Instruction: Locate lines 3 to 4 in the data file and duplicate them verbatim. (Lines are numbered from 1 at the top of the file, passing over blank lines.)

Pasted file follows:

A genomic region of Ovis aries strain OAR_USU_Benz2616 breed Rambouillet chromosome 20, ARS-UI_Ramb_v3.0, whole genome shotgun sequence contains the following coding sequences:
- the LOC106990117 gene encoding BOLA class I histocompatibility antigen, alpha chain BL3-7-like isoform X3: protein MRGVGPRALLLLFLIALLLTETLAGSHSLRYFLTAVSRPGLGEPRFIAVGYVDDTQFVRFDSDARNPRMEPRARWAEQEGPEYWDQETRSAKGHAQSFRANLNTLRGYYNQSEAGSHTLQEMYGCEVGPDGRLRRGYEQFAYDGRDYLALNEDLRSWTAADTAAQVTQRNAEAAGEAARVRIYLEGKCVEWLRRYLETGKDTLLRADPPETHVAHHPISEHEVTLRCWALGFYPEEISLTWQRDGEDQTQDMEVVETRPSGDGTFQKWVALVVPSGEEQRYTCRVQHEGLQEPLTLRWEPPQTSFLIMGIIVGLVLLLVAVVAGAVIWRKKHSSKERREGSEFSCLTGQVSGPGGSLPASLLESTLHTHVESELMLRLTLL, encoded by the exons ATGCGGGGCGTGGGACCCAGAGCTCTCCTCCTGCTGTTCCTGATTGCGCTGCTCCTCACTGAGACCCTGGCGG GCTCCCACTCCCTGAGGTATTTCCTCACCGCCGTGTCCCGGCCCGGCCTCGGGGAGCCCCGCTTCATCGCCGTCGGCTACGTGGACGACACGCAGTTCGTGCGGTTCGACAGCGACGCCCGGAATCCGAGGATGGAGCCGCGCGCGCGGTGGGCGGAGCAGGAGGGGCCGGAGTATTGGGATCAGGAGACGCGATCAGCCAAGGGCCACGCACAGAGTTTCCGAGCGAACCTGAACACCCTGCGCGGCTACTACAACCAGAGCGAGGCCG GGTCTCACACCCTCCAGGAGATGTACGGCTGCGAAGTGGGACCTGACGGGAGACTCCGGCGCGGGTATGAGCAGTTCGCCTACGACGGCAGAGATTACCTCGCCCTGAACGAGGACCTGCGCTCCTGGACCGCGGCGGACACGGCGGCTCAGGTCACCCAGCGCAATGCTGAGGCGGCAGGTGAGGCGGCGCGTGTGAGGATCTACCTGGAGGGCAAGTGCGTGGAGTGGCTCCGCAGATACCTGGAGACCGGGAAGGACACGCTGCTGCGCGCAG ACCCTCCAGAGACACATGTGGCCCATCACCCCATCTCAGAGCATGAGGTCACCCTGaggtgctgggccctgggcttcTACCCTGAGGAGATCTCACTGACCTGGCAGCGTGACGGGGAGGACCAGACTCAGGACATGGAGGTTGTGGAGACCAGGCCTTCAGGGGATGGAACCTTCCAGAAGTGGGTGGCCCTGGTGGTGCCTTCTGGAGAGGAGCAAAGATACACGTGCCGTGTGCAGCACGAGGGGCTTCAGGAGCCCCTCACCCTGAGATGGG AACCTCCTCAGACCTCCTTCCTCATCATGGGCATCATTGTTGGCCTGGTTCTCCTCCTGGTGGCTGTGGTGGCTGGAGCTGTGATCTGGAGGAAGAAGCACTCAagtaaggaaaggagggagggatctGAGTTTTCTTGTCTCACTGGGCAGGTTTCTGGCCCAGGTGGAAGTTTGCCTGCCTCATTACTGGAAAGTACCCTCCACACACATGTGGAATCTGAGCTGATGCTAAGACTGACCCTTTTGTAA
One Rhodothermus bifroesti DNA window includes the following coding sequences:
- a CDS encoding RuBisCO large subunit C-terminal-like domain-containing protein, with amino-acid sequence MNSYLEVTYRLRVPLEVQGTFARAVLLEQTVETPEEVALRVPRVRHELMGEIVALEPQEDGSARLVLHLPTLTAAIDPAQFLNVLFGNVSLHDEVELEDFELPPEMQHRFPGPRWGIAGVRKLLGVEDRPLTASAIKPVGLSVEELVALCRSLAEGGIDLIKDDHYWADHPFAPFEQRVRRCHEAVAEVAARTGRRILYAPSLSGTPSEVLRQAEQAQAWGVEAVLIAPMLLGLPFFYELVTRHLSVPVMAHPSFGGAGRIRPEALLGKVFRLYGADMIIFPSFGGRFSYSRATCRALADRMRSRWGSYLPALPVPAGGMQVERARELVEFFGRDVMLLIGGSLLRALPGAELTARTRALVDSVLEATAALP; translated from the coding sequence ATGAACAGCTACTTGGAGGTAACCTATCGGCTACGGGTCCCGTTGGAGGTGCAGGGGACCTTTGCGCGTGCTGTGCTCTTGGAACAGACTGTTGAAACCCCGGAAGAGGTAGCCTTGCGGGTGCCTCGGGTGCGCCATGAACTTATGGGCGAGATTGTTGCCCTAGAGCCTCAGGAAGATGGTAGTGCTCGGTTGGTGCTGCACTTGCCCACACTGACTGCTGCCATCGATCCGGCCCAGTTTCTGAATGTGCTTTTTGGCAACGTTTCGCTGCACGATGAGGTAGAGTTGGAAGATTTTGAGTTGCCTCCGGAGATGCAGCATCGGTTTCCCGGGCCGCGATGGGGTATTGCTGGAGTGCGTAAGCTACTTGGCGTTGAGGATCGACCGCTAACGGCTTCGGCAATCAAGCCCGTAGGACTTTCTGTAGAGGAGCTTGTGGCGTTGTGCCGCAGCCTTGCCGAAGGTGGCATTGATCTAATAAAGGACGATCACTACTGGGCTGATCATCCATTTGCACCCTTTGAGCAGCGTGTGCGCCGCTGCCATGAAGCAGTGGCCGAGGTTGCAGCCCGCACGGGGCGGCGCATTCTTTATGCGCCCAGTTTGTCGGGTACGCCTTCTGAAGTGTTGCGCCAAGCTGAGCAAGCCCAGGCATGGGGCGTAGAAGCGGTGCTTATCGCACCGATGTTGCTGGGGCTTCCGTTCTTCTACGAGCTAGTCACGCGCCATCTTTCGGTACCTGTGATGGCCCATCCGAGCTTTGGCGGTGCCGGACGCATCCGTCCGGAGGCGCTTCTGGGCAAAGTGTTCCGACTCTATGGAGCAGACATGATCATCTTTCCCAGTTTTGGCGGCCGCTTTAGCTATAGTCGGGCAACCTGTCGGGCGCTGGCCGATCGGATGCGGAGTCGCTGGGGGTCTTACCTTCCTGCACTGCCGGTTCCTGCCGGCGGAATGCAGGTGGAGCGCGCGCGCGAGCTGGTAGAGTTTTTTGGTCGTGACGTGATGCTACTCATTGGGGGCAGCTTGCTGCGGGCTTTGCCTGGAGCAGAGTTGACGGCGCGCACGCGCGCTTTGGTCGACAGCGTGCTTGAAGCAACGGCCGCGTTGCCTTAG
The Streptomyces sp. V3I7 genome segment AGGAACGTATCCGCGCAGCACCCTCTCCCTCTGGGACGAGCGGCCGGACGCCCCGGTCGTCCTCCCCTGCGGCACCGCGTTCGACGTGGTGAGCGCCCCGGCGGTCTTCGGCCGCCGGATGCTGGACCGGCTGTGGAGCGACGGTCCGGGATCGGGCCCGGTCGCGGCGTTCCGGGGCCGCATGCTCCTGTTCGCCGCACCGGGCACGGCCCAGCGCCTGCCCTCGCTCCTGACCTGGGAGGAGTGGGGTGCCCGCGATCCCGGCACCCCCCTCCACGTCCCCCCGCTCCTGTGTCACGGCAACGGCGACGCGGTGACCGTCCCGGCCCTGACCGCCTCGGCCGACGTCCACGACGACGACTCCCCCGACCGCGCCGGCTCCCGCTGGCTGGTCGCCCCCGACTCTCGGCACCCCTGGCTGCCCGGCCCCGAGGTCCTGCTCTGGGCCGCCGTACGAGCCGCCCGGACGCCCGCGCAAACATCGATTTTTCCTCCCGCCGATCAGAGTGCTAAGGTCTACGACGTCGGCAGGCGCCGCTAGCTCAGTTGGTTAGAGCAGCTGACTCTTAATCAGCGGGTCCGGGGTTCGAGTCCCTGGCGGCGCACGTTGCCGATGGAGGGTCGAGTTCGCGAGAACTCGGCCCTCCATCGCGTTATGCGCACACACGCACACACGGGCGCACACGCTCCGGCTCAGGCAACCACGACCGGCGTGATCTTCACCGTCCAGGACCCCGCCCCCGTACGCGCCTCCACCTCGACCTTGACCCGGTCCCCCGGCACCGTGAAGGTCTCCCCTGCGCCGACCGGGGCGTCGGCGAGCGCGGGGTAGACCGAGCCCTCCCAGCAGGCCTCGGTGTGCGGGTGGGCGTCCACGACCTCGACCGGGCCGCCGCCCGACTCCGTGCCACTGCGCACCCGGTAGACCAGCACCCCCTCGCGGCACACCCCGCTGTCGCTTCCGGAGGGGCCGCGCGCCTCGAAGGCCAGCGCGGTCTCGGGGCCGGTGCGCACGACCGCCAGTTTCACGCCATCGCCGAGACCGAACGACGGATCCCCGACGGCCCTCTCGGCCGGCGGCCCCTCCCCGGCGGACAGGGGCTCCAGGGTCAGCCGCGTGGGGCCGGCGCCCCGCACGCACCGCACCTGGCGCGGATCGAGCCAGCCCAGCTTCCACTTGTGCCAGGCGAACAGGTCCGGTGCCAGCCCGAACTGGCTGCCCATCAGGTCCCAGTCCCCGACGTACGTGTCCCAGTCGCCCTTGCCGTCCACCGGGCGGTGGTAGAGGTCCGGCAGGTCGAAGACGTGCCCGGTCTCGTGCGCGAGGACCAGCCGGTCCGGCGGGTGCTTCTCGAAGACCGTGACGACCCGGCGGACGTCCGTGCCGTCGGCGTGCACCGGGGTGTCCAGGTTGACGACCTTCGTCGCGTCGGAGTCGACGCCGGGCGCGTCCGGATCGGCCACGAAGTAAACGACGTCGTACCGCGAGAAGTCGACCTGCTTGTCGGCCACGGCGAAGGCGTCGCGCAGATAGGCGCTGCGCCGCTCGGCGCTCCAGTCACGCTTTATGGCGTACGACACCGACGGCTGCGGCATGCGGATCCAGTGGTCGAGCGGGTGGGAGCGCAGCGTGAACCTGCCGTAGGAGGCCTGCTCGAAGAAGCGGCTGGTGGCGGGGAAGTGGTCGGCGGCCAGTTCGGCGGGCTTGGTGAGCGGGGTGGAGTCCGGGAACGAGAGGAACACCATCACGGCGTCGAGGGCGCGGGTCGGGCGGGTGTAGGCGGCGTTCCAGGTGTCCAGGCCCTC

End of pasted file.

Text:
One Rhodothermus bifroesti DNA window includes the following coding sequences:
- a CDS encoding RuBisCO large subunit C-terminal-like domain-containing protein, with amino-acid sequence MNSYLEVTYRLRVPLEVQGTFARAVLLEQTVETPEEVALRVPRVRHELMGEIVALEPQEDGSARLVLHLPTLTAAIDPAQFLNVLFGNVSLHDEVELEDFELPPEMQHRFPGPRWGIAGVRKLLGVEDRPLTASAIKPVGLSVEELVALCRSLAEGGIDLIKDDHYWADHPFAPFEQRVRRCHEAVAEVAARTGRRILYAPSLSGTPSEVLRQAEQAQAWGVEAVLIAPMLLGLPFFYELVTRHLSVPVMAHPSFGGAGRIRPEALLGKVFRLYGADMIIFPSFGGRFSYSRATCRALADRMRSRWGSYLPALPVPAGGMQVERARELVEFFGRDVMLLIGGSLLRALPGAELTARTRALVDSVLEATAALP; translated from the coding sequence ATGAACAGCTACTTGGAGGTAACCTATCGGCTACGGGTCCCGTTGGAGGTGCAGGGGACCTTTGCGCGTGCTGTGCTCTTGGAACAGACTGTTGAAACCCCGGAAGAGGTAGCCTTGCGGGTGCCTCGGGTGCGCCATGAACTTATGGGCGAGATTGTTGCCCTAGAGCCTCAGGAAGATGGTAGTGCTCGGTTGGTGCTGCACTTGCCCACACTGACTGCTGCCATCGATCCGGCCCAGTTTCTGAATGTGCTTTTTGGCAACGTTTCGCTGCACGATGAGGTAGAGTTGGAAGATTTTGAGTTGCCTCCGGAGATGCAGCATCGGTTTCCCGGGCCGCGATGGGGTATTGCTGGAGTGCGTAAGCTACTTGGCGTTGAGGATCGACCGCTAACGGCTTCGGCAATCAAGCCCGTAGGACTTTCTGTAGAGGAGCTTGTGGCGTTGTGCCGCAGCCTTGCCGAAGGTGGCATTGATCTAATAAAGGACGATCACTACTGGGCTGATCATCCATTTGCACCCTTTGAGCAGCGTGTGCGCCGCTGCCATGAAGCAGTGGCCGAGGTTGCAGCCCGCACGGGGCGGCGCATTCTTTATGCGCCCAGTTTGTCGGGTACGCCTTCTGAAGTGTTGCGCCAAGCTGAGCAAGCCCAGGCATGGGGCGTAGAAGCGGTGCTTATCGCACCGATGTTGCTGGGGCTTCCGTTCTTCTACGAGCTAGTCACGCGCCATCTTTCGGTACCTGTGATGGCCCATCCGAGCTTTGGCGGTGCCGGACGCATCCGTCCGGAGGCGCTTCTGGGCAAAGTGTTCCGACTCTATGGAGCAGACATGATCATCTTTCCCAGTTTTGGCGGCCGCTTTAGCTATAGTCGGGCAACCTGTCGGGCGCTGGCCGATCGGATGCGGAGTCGCTGGGGGTCTTACCTTCCTGCACTGCCGGTTCCTGCCGGCGGAATGCAGGTGGAGCGCGCGCGCGAGCTGGTAGAGTTTTTTGGTCGTGACGTGATGCTACTCATTGGGGGCAGCTTGCTGCGGGCTTTGCCTGGAGCAGAGTTGACGGCGCGCACGCGCGCTTTGGTCGACAGCGTGCTTGAAGCAACGGCCGCGTTGCCTTAG